The Glacier County Commissioners have hired Chancy Kittson as the County’s Chief Financial Officer. Kittson served as Interim CFO for 90 days and was paid $48 per hour as an independent contractor. Kitt-son’s new statusis now that of a department head and he will answer to the Glacier County Commissioners.
Kittson’s compensation and other terms of his employment were not available at press time.
Human Resources Director Mike Kittson recommended Chancy Kittson for the job at the Commissioners meeting in Browning on May 14. “We contracted with Chancy as CFO, but that’s expired and we’re in the middle of a critical adjusting period, because of the upcoming audit, so I want to keep him in as a temporary hire, not to exceed one year, to get through this time,” Mike Kittson told the Commissioners.
Mike Kittson earlier confirmed Chancy is his first cousin but also described him as “someone with the experience, knowledge and capabilities to pull us out of this quagmire.”
Commissioner McKay noted the Department of Administration recommended the County fill this position, adding Commissioner John Overcast texted him saying, “I totally support this.” Overcast was out-of-town at a doctor’s appointment and was unable to attend the meeting.
“Chancy’s done an outstanding job,” said Treasurer Don Wilson said. “He’s made my job easier. I’m thoroughly impressed. He’s a numbers guy, an accounting person. He’s made extraordinary strides with EMS to make it sustainable while keeping the service.”
Mike Kittson pointed out funding to pay a CFO has been in place for two years, but hasn’t been used. “So it’s there.”
The Commissioners approved the hiring of Kittson pending review by the County Attorney’s Office.
Wilson said he is meeting with County Attorney Terryl Matt to see how much money will be freed up after an earlier Supreme Court ruling on protested taxes. Since only the difference in valuation can be claimed, Wilson said it could mean “big money for the county,” and that as soon as the county attorney tells him how much he can release he will do so.
When contacted to elaborate Wilson’s comments on the possible disbursement of the protested tax fund, Matt emailed the following explanation.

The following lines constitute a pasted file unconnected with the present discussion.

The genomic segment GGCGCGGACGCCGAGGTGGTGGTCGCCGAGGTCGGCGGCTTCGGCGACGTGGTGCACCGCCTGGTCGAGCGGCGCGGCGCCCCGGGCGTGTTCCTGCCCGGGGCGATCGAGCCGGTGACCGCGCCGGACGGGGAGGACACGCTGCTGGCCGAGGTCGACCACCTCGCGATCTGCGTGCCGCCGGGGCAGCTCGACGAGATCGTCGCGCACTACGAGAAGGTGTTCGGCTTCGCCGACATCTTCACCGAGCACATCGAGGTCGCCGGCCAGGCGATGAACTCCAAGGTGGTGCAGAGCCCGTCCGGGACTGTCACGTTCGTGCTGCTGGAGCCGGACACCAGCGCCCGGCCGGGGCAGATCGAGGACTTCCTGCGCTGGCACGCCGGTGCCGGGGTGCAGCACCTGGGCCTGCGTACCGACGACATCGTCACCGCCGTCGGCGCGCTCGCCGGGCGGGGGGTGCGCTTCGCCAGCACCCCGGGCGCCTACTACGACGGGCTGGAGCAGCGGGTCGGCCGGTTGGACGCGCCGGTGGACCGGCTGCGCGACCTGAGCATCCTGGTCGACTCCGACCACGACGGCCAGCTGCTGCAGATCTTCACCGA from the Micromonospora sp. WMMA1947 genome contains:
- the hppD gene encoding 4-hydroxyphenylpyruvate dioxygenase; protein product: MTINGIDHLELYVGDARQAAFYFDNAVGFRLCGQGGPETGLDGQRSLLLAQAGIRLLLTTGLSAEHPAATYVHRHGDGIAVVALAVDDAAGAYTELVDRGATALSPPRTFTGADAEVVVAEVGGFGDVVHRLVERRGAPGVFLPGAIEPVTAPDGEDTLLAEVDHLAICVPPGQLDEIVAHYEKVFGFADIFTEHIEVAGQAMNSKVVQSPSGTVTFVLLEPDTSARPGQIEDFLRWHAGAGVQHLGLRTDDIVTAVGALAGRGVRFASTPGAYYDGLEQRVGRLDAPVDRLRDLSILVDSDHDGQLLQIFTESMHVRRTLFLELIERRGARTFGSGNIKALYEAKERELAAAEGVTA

“Mr. Wilson was referring to a Montana Supreme Court decision that reversed a District Court order concerning 2018 taxes: DesRosier v. Montana Ninth Judicial Dist. Court, No. OP 18-0721, 2019 WL 852178 (Mont. Feb. 19, 2019),” wrote Matt in the email.
“In part of the decision, the Supreme Court agreed with the County’s position that the protesting taxpayers were not entitled to protest the entire amount of their tax assessment, which they have been doing for several years . . . After the Supreme Court’s decision, the protesting taxpayers filed a motion to determine the amount of taxes they may protest, arguing that a different amount would result from their grounds of protest. The County opposed this motion,” continued Matt.
“The County’s position is that taxpayers are limited to the difference between the previous year’s assessment and the current year’s assessment.”
Matt continued, “In the event funds are released from the protest fund pursuant to the district court’s decision on the motion and the County’s opposition, the funds will be disbursed as provided by law.”
At last week’s Browning meeting, Wilson also informed Commissioners Michael DesRosier and McKay he’d brought a credit card machine to the Satellite Office and would take one to Cut Bank as well. He said he is training Clerk and Recorder Mandi Kennerly through a webinar, and that having the credit card machines on-site will ease things for customers wanting to use their credit cards.
Wilson also changed the credit card company from Big Sky Commerce to Montana Interactive, saving the county 0.5% in charges.